Remembering Kevin Moore

The LLVLC Show (Episode 479): Dr. Stephen Phinney Gives Us ‘The Art And Science Of Low-Carbohydrate Living’


NOTICE OF DISCLOSURE: http://cmp.ly/3

In Episode 479 of “The Livin’ La Vida Low-Carb Show with Jimmy Moore,” we welcome someone I have a lot of admiration and respect for his many years of studying and examining the healthy low-carb lifestyle. His name is Dr. Stephen Phinney and he has 35 years of experience as a physician-scientist looking at the role diet and exercise play in the way the body works. Without Dr. Phinney, there may never have been a way paved for other researchers of carbohydrate-restriction like Dr. Jeff Volek at the University of Connecticut or Dr. Eric Westman from Duke University. His very first published study on low-carb diets happened way back in 1980 and he’s conducted countless others ever since.

As the co-author (with Volek and Westman) of The New Atkins For A New You book in 2010, he brought the message of low-carb to the masses. But now he’s teamed up with Dr. Volek on an exciting new book called The Art and Science of Low Carbohydrate Living: An Expert Guide to Making the Life-Saving Benefits of Carbohydrate Restriction Sustainable and Enjoyable. It’s intended to be the “Low-Carb 101” course that doctors never received in medical school as well as an education in not just the science but the application of low-carb diets for educated laypeople and nutritionists. After listening to Dr. Phinney share in this one-hour interview about the importance of high-fat, low-carb nutrition, you’ll see why I’m such a fan of his work.

Listen to legendary low-carb researcher Dr. “Steve” Phinney share:

  • His interest in nutrition that was borne out of his love for physical activity
  • Why he wrote another low-carb book so soon after “The New Atkins” book
  • The severe lack of teaching of nutrition in most medical schools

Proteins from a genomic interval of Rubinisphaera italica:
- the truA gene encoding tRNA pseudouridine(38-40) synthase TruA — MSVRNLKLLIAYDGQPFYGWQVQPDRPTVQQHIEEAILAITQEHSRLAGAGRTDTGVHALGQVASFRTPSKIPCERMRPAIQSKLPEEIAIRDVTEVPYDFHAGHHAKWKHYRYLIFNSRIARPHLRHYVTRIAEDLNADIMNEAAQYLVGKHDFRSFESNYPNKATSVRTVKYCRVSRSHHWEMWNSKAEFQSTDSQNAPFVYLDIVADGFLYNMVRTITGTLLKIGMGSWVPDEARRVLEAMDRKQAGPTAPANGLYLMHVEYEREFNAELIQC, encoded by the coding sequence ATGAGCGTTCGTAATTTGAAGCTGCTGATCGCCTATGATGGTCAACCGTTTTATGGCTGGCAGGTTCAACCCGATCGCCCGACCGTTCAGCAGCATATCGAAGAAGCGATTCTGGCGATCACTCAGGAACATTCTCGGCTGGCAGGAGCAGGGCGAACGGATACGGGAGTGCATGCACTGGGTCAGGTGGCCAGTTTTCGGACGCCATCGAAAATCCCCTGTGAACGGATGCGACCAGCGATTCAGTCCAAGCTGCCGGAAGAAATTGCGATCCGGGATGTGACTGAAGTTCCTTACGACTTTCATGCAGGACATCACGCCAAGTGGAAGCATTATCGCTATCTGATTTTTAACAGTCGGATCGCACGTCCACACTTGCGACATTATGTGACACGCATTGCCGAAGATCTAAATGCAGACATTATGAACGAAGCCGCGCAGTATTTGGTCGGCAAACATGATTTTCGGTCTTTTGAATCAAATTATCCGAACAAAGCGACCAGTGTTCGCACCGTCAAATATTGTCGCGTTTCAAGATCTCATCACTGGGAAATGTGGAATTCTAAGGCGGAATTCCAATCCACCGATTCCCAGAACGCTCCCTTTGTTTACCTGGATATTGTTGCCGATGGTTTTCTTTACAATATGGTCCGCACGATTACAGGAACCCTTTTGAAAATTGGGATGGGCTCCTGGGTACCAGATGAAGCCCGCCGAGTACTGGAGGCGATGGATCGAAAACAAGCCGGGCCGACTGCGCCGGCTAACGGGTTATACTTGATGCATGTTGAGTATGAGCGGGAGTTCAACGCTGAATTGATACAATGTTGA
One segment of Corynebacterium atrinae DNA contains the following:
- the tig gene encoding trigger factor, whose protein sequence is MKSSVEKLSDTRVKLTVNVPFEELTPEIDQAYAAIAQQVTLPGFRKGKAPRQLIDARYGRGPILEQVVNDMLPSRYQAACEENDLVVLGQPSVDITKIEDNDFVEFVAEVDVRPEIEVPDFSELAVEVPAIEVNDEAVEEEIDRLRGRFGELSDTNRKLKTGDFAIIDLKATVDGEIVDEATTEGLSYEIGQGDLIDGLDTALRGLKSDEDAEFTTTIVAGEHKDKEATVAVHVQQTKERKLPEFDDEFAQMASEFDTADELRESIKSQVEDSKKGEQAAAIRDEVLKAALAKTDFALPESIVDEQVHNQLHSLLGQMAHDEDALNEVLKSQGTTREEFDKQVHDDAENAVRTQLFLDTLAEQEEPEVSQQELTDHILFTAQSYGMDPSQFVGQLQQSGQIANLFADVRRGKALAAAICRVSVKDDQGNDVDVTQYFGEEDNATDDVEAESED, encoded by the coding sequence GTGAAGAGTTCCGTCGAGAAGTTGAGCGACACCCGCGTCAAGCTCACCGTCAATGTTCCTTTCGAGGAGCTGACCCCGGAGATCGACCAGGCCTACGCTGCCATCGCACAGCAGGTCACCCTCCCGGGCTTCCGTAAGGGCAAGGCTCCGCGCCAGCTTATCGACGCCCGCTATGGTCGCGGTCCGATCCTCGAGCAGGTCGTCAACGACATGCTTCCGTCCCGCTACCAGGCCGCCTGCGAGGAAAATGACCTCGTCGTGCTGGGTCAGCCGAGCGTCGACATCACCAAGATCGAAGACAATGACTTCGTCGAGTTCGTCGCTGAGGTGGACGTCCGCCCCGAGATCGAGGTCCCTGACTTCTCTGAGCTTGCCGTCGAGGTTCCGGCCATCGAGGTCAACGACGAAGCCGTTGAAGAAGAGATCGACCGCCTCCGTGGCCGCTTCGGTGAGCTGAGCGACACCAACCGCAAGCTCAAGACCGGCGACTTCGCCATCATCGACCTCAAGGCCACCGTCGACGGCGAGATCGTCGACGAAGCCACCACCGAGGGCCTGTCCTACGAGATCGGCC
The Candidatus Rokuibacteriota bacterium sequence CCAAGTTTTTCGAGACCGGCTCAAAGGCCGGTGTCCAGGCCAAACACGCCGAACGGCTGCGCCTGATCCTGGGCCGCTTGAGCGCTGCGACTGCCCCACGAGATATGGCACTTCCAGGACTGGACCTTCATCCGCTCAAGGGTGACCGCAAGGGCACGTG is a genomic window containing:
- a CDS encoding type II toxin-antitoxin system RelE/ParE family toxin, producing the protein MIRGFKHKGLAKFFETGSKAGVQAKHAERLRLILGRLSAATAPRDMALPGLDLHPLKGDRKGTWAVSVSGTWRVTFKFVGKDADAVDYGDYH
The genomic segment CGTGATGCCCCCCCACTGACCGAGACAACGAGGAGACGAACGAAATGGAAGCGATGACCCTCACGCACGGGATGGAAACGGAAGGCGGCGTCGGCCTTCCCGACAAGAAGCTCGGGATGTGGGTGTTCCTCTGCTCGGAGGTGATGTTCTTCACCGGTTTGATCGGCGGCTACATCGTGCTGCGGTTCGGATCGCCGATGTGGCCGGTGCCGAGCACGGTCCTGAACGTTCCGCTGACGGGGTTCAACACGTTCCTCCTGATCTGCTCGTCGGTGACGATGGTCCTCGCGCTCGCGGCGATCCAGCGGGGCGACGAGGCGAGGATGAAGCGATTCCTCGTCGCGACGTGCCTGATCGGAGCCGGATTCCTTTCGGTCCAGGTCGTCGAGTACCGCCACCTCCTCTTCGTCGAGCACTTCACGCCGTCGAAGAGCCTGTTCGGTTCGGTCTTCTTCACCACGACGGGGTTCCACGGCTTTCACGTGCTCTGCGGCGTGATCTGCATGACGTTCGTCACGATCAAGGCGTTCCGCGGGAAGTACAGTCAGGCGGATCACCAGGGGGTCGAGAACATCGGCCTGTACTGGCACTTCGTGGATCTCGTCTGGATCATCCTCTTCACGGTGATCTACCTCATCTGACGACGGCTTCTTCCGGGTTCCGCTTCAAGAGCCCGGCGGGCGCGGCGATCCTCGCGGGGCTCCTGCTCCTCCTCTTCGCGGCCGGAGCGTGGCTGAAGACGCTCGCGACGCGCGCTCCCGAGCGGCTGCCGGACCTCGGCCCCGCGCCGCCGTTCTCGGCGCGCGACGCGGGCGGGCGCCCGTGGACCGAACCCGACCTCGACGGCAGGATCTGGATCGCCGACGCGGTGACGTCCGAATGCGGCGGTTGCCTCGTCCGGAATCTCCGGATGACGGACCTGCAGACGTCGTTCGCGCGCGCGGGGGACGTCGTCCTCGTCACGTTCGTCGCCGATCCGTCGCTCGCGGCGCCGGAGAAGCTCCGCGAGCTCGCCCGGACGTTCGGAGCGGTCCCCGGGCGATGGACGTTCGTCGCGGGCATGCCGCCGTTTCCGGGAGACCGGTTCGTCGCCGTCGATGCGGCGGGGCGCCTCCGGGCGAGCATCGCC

• Why this new book is more complete presentation of the science of low-carb
  • How his first low-carb study made him go back to school to learn nutrition
  • Why physicians are in pharmaceutical mode rather than using dietary therapies
  • The self-defense mechanism physicians put up when patients talk about nutrition
  • Why this book is a “carrot” for medical professionals to appreciate low-carb
  • Whether this book will become a part of any medical school curriculum
  • Why educated consumers can appreciate this new book as much as doctors
  • The sidebar formatting that gives “high-quality scientific” information
  • Why low-carb isn’t just about the science behind it, but also the application of it
  • Why low-carb is more about a high-fat, moderate-protein intake
  • The “well-formulated” low-carb diet that doesn’t oversimplify the plan
  • What happens to your body after you eat a carbohydrate-laden meal
  • Why it takes the human body a two-week adaptation period to use fat for fuel
  • The reason why people continue to want to eat carbohydrates
  • Switching from a high-carb to low-carb fuel supply (“keto-adaptation”)
  • The cultural connection to carbohydrate-based foods
  • How he convinces his study participants/patients to give low-carb a go
  • Why low-carb is a much more potent therapy than the best drug on the market
  • How most people see low-carb a “far better choice” than taking a risky pill
  • The 1200-calorie low-carb meal that he consumed while writing the book
  • Why he happily eats 2500 calories daily on his low-carb lifestyle
  • The impact of high-fat, low-carb nutrition on lipoproteins
  • The “reductionist” mentality that happens within the scientific community
  • Why LDL cholesterol became the universal bad guy in lipid health
  • The critical importance of triglycerides and HDL on heart health over LDL
  • Why the particle size of LDL is much more critical than the total particles
  • Why doctors insist on putting patients with high HDL and low trigs on statins
  • How triglycerides drop significantly when someone reduces their carb intake
  • Attaining the healthy large version of LDL particles with a high-fat, low-carb diet
  • Why it’s much easier to give people information that confirms what they know
  • The folly of carbohydrate-loading for an endurance exercise activity
  • His 1980 study that intended to confirm findings on low-carb performance
  • The breakthrough he found pushing the low-carb exercise study period longer
  • Why the first step for the overweight is to change nutrition, then add exercise
  • Why he believes exercise is more of a “weight maintenance tool” than weight loss
  • How a keto-adapted low-carber actually increases their fuel AFTER exercising
  • How exercise improves the fuel flow while you are engaged in it
  • His thoughts on engaging in intermittent fasting